A Trashed Economy

Frank Frank Brandauer

The impact of the economy on business and the EHS profession has shifted our discussion from “how to survive a really bad year” to “how to provide EHS value in a reset worldwide business model”– a question that is likely to define the reality of most EHS managers and professionals for a generation to come.

So what then is this new reset worldwide business model going to look like? One hint can perhaps be seen in an interesting article in the LA Times (1/25/09, “As the Economy Slumps, So Does Trash”). It describes how changing life styles, consumption patterns, construction, recycling, etc., has resulted in landfills seeing a 30% decrease in waste tonnage as well as revenues from associated tipping fees. One of the article’s primary conclusions is that “People aren’t producing as much garbage because they’re not buying as much.”

While this trend demonstrates a direct environmental benefit in terms of the consumption of raw materials, recycling and waste disposal, the more profound message is that people are and will be buying less now and into the foreseeable future. It would appear that we are just starting to see some of other the consequences of a more “economically sustainable” world.

Even as industry uses, makes and sells less & budgets and resources shrink, we know that the majority of EHS risks, liabilities and requirements (both legal and stakeholder) will remain. So how does EHS operate in this new business reality, or is it really to soon to know?

About Frank Brandauer

Frank Brandauer is the Vice President of Regulatory Affairs at Therapak Corp. and a former member of the NAEM Board of Directors.

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  1. Stephen Evanoff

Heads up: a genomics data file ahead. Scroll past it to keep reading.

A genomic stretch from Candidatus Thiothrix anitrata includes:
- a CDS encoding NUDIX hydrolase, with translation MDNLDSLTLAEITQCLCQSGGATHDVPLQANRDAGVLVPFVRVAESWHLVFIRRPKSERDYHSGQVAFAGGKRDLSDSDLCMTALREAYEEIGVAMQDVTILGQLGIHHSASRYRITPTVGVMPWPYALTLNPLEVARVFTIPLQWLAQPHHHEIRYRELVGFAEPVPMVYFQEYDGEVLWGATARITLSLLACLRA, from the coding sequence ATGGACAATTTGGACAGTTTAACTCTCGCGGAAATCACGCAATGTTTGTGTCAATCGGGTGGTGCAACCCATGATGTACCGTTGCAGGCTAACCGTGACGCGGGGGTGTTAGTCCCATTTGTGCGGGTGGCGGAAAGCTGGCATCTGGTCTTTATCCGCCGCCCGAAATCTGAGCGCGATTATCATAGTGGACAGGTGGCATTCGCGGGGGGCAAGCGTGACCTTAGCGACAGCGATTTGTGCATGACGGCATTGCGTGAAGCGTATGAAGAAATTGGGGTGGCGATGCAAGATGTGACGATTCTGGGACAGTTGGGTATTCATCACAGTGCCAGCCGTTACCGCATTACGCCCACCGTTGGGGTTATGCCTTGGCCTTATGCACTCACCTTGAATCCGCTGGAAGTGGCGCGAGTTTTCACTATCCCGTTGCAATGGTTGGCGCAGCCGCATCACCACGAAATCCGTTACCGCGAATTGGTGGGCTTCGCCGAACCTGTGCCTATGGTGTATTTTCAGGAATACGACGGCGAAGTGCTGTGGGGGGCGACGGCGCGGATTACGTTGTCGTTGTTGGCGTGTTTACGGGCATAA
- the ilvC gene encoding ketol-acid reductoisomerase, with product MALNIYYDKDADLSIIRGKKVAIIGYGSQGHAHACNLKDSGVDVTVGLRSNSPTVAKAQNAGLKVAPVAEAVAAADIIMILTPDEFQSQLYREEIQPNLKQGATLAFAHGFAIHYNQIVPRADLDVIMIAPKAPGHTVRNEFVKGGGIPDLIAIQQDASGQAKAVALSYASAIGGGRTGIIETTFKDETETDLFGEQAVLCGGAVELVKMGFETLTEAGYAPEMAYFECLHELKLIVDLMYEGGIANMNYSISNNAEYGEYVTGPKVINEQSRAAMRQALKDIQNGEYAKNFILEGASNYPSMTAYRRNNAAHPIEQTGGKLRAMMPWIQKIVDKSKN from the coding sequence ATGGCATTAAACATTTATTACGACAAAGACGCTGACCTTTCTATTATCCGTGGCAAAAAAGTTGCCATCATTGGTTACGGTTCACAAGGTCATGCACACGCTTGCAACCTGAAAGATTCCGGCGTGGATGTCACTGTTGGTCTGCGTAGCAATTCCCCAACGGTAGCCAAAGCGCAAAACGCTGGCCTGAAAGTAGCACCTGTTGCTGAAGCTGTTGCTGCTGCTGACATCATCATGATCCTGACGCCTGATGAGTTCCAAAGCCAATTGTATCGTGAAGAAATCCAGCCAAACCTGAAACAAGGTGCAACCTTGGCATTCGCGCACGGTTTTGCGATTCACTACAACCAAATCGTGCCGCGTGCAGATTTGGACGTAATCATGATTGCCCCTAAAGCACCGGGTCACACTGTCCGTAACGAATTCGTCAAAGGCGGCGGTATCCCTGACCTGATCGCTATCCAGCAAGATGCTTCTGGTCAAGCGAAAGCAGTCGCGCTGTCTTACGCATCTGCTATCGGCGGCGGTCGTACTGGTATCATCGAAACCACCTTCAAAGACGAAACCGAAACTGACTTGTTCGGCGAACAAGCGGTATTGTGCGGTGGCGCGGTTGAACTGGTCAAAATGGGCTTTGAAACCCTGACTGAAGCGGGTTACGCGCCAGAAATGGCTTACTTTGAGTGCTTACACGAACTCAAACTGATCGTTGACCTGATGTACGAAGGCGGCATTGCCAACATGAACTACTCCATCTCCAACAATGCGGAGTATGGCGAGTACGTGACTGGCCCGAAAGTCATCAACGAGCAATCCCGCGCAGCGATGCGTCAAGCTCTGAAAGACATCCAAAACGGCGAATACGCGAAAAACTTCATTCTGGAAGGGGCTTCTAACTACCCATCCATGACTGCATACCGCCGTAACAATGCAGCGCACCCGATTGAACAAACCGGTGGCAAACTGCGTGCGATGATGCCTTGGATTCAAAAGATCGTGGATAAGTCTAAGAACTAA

March 16, 2009

    Frank, thanks for highlighting another big picture issue.

    Trashology is indeed a good indicator of a less profligate lifestyle emerging, mostly out of necessity rather than choice. I think the answer to the question, “Is this an indicator of a fundamental change, or just a temporary phenomenon,” is “Yes, it’s the beginning of a fundamental change”. My sense is that it’s the beginning of a long-term trend in consumption and a shift in expetations for businesses. In my opinion, one of the main drivers will be the Millenial Generation that is beginning to enter the work force. From my reading and experience with an 18 year old at home, they are sophisticated consumers, who are skeptical of businesses claims, who expect businesses to make substantive environmental protection commitments part of their core values, and who verify these claims, and who make purchasing decisions on this basis.

    If I were a consumer products company, I would pay very close attention to this generation. Corporate environmental initiaves that won awards yester-year will get a yawn and “so what” from The Millenials. They will raise the bar for environmental performance expectations.

  2. David Williams

    March 16, 2009

    One big question that only time will answer is “Will the Millenial Generation sustain this mindset over time or will it slowly fade as they age?” Other large groups of people who were committed to change have lost that collective drive. Lots of people who were committed to living simpler lives, getting closer to nature and promoting a peaceful, harmonious world are focused on paying the mortgage, paying for college educations and trying to survive the latest round of layoffs.

    If life were more focused on acquiring terrific experiences rather than acquiring terrific stuff, a tremendous change would happen. Seems like it would be a lot more fun producing experiences than stuff anyway.

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